RTÉ News has learned that the offices of both the President of the European Commission and the President of the Parliament had to intervene in the row between Ireland's EU Commissioner designate Phil Hogan and Dublin MEP Nessa Childers on the eve of his parliamentary hearing.
Both Commission President Jean-Claude Juncker and President of the European Parliament Martin Schulz were informed of an escalating legal row between the two.
It threatened to overshadow Mr Hogan’s hearing before the agriculture committee this morning.
According to an EU source, Mr Juncker's office asked Mr Schulz's officials to encourage a meeting between Ireland's commissioner designate and Ms Childers so that the row would not be "played out in public and between legal offices".
Officials in Mr Schulz's cabinet then wrote to Ms Childers offering to "facilitate a meeting".
In the event Mr Hogan wrote to Ms Childers himself seeking a meeting to "explain the facts" and "deal with any misunderstandings".
Ms Childers declined the offer on legal advice, RTÉ News has established.
For now the threat of legal action against Ms Childers remains.
According to extensive correspondence seen by RTÉ News, the conflict between the pair began on 1 September when Ms Childers wrote to 191 MEPs in the centre-left Socialist and Democrats group in the European Parliament, outlining her "concerns" about Mr Hogan's candidacy.
She referred to an alleged intervention by Mr Hogan in 2012 in a dispute over social housing for a traveller family in Kilkenny in 2012.
Following her letter, Mr Hogan's solicitors Mason, Hayes & Curran sent three letters to Ms Childers vehemently disputing her version of events, asking her to "retain" any documents relating to her comments, and taking issue with her written response that she was covered by parliamentary immunity.
In the final letter, sent on 24 September, the law firm said that "due to the serious nature of the allegations raised… our client at this stage has no option but to request that you formally withdraw your allegations within five days, failing which our client may have no option but to initiate legal proceedings to safeguard his reputation".
In response Ms Childers sought advice from the European Parliament legal services, and wrote to the chairman of the parliament's Legal Affairs Committee for support.
Ms Childers wrote: "I… kindly request your assistance, as Chairman of the Legal Affairs Committee of the European Parliament, in charge of the legal protection of Parliament's rights and prerogatives…, to reassure the Members of the European Parliament that they can discharge their duties of scrutiny without hindrance or fear of legal retaliation."
Following the letter the issue went to the highest levels in the both the European Parliament and the European Commission.
The day after Mr Hogan's lawyers sent the ultimatum to Ms Childers, his office in Brussels issued a statement defending his threat of legal action.
It read: "As Nessa Childers has actively misrepresented the facts, Phil Hogan has taken the only option open to him to defend his reputation and good name.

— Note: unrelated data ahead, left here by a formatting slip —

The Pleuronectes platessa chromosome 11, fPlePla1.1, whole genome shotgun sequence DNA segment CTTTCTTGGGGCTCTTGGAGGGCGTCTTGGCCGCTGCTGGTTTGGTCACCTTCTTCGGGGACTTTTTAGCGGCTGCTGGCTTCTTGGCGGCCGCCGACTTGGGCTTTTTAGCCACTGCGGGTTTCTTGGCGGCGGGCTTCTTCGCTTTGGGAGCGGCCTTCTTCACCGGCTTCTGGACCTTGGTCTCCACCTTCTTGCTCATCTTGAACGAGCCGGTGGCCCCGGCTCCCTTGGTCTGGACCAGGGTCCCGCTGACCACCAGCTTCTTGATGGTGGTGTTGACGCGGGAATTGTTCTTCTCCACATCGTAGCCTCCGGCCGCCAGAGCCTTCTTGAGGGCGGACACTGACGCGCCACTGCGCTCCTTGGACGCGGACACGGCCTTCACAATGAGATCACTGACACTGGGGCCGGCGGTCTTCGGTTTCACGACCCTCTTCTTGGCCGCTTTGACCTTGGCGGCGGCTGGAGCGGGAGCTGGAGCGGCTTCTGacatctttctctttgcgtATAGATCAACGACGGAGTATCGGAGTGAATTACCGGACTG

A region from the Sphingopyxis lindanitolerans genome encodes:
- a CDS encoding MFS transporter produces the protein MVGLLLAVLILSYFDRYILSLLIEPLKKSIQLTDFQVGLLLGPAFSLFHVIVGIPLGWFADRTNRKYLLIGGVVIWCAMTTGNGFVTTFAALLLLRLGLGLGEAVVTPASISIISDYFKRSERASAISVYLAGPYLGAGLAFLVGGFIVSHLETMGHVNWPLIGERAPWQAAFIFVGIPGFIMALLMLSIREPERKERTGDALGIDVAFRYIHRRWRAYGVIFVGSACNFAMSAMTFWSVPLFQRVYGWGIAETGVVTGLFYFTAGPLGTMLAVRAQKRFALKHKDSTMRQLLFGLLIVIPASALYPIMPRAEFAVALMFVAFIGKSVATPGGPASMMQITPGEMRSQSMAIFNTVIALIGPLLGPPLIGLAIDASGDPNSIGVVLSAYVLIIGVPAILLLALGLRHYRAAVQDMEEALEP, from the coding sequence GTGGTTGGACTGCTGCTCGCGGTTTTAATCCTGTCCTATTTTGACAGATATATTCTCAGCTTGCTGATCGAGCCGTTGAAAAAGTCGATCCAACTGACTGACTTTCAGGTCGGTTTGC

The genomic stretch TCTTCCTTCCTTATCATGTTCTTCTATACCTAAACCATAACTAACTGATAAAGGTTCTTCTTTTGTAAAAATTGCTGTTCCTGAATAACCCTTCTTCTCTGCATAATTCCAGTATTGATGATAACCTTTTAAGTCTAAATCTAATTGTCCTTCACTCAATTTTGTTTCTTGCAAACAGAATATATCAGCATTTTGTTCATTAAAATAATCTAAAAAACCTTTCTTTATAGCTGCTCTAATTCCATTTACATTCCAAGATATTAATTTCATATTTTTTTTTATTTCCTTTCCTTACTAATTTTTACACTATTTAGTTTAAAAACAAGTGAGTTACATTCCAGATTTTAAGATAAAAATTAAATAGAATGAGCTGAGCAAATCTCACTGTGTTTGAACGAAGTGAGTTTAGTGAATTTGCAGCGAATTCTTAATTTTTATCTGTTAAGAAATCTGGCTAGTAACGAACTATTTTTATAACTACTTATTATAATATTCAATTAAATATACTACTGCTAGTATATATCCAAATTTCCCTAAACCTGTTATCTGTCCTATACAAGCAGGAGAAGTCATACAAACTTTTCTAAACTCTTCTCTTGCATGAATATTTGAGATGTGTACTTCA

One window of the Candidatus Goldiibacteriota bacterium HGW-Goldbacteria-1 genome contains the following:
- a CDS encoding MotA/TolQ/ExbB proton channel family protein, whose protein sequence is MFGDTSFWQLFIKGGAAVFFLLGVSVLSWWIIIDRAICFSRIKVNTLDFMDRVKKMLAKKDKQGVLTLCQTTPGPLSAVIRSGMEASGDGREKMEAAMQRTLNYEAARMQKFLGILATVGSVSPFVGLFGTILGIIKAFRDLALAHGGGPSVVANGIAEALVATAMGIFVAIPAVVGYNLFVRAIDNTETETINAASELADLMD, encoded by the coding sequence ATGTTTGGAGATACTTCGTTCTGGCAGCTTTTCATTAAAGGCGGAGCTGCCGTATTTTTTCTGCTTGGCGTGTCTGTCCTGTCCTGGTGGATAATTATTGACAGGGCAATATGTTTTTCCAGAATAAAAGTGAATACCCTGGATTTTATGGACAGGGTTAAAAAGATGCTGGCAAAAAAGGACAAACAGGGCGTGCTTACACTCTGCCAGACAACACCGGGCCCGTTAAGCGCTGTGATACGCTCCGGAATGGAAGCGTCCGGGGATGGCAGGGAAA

"Regrettably due to this misrepresentation he has no option but to deal with this through the legal system.
"He has every right to defend himself. He will answer questions on this and any other issue that is raised by MEPs at the confirmation hearing next week."
However, the same day the statement was issued, Mr Hogan wrote to Ms Childers seeking a meeting.
The letter read: "I have been hurt by the allegations made against me by certain media outlets and, I am sure you will agree, any reasonable person would seek to defend his reputation.
"In 32 years in public life I have always sought to find good and fair solutions for difficult situations in my constituency and this case was no exception. I have never ever engaged in any political representation that would breach either the spirit or the letter of any equality legislation.
"I never considered taking any legal action or never had to do so in the past to vindicate my good name. I do not wish to proceed along a legal route with you on this subject either, but negative public comments do damage peoples’ reputation.
"Accordingly, I would appreciate an opportunity to explain the facts of the matter and deal with any misunderstanding that you many have in respect of this case. I am available to meet you at our mutual convenience."
In a response seen by RTÉ News, Ms Childers' office replied: "I am afraid that Ms Childers' legal counsel advises against a meeting with Commissioner-designate Hogan, as matters currently stand, and that Ms Childers has decided to heed that advice."
During today's hearing at the Agriculture and Rural Affairs Committee, Mr Hogan insisted, in response to a question by Sinn Féin MEP Matt Carthy about the threatened legal action, that Ms Childers did not have parliamentary immunity in relation to the letter she wrote on 1 September.
He told the chamber: "I know what parliamentary privilege is and I know what it isn't and you would expect politicians to defend themselves if they are defamed and that's what I intend to do and that's what I have done."
Following the hearing Ms Childers told RTÉ News: "I think that he has displayed remarkable political misjudgement. I am protected as are my constituents through me with parliamentary immunity and if any attempt is made to take an MEP to court at a national level in this regard the parliament will defend me and there will be... in the sense that the national, the member State will be confronted about it."
In the event members of the committee voted overwhelmingly to support Mr Hogan's nomination as the next agriculture commissioner.
It is understood Mr Hogan's solicitors did not follow through on the threat of legal action against Ms Childers when the deadline for her to "withdraw her accusations" expired this week.
However, RTÉ News understands that the underlying legal threat has not been withdrawn.